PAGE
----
Tuesday, February 26, 2008

Secure HTTP over SSH proxy with Putty

This articles explains how to set up your own SSH proxy for browsing the internet. It will allow you to encrypt your browser session, as well as hide your local IP from outsiders, which is more secure.

Please note that it is your responsibility to use the information in this article within the legal laws of your country. Some countries do not allow encryption of internet traffic, therefore you SHOULD NOT use this resource if you live in such a country. I live in Fiji and not one of those countries, therefore, I provide this information openly for those living in such countries.

Benefits of an HTTP over SSH Proxy

Once you've set up your proxy, all HTTP Requests from your country, to your remote server will be encrypted over SSH.

Your IP address as seen from the remote HTTP server you are connecting to (remote website) will be that of your remote SSH server, not your local computer. So to the remote site, it looks like you're in the country of your remote SSH server.

What would I use this for?

I use it every time I need pass over any sensitive information over an unsecured network, such wireless network, or internet cafe.

How Do I set up an HTTP over SSH Proxy

You will require a remote SSH server. If you purchase web hosting online, normally it will come with SSH access. If you purchase a shared hosting account, then you may have to ask for SSH access. Having a dedicated or VPS server will definitely come with SSH access.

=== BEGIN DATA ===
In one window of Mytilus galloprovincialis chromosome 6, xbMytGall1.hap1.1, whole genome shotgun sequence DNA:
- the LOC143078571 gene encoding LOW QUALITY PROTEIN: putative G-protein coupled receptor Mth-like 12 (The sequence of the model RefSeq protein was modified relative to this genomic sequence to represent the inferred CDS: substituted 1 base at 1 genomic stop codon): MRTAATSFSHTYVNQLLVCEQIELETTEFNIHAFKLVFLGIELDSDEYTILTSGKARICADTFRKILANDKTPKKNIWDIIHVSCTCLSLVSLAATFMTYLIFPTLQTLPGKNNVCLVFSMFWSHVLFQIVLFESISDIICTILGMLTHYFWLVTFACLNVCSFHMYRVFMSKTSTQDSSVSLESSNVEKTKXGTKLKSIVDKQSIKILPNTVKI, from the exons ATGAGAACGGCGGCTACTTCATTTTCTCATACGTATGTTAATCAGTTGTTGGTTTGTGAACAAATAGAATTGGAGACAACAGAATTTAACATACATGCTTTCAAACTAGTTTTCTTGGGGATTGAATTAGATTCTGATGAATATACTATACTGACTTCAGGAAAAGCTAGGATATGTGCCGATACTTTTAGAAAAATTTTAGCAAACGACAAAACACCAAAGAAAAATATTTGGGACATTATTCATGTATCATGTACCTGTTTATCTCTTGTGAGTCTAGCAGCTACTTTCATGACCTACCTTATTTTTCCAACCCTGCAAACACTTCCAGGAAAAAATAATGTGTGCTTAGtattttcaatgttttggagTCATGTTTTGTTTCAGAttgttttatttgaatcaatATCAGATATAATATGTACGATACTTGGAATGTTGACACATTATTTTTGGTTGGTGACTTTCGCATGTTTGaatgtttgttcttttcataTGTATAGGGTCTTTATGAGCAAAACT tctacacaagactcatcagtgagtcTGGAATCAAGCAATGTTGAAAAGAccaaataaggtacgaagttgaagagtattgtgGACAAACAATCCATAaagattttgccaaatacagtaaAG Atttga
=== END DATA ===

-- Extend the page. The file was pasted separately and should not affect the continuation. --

You will also require an SSH client on your local computer. The one I use is Putty.

Setting up Putty to create an SSH tunnel

Once you have Putty installed, open it and under the session category, type in the IP address or Domain name of your remote server into the "Host Name" field.

In the Category open up the Connection Tree. Connection -> SSH -> Tunnels. Under Tunnels you will have "Add new forward port". For source port, type in a free port number. eg: 3000.

Choose the dynamic option under Destination, and click the Add button. You should have D3000 listed under the Forwarded ports list.

Now go back to the Session category and click the open button to start the SSH session. You should now have port 3000 on your local machine bound to the putty session. It will listen for any incoming traffic and forward it on.

Setting up your browser to use the SSH tunnel as its proxy

I use Firefox, but this could easily be done with IE6 or IE7 also. In Firefox click on the Tools Tab.

  • Tools -> Options -> Advanced -> Network
  • Under Connection click on the Settings button
  • Choose Manual Proxy configuration, and SOCKS v5
  • Fill in localhost for the host, and 3000 for the port
  • Click OK and reload the page

Now you should be browsing the internet through your SSH proxy. To confirm this you can visit http://whatismyip.com/ and view your IP. It should change when you switch between using the Socks Proxy and using a direct connection to the internet.

You can also type 'whois IP', into your SSH console to view the details for your IP. Where IP is your IP seen by whatismyip.com.

Now you can worry a bit less about your online privacy.

2 comments:

jevgen said...

What I am doing wrong on a Mac?
I mapped Remote SSH login port 22 on AirPort to 3000 on local machine. I created SSH tunnel to port 22 on VPS server and said to SOCKS and Web to use port 3000 as a proxy in Network Settings for proxy. All I get is "protocol mismatch error in browser". Should I map 80 to 3000 and use 80 on remote vps host instead?

araon said...

Your blog is really cool! I will wait when you finish. Thank you for interesting articles.
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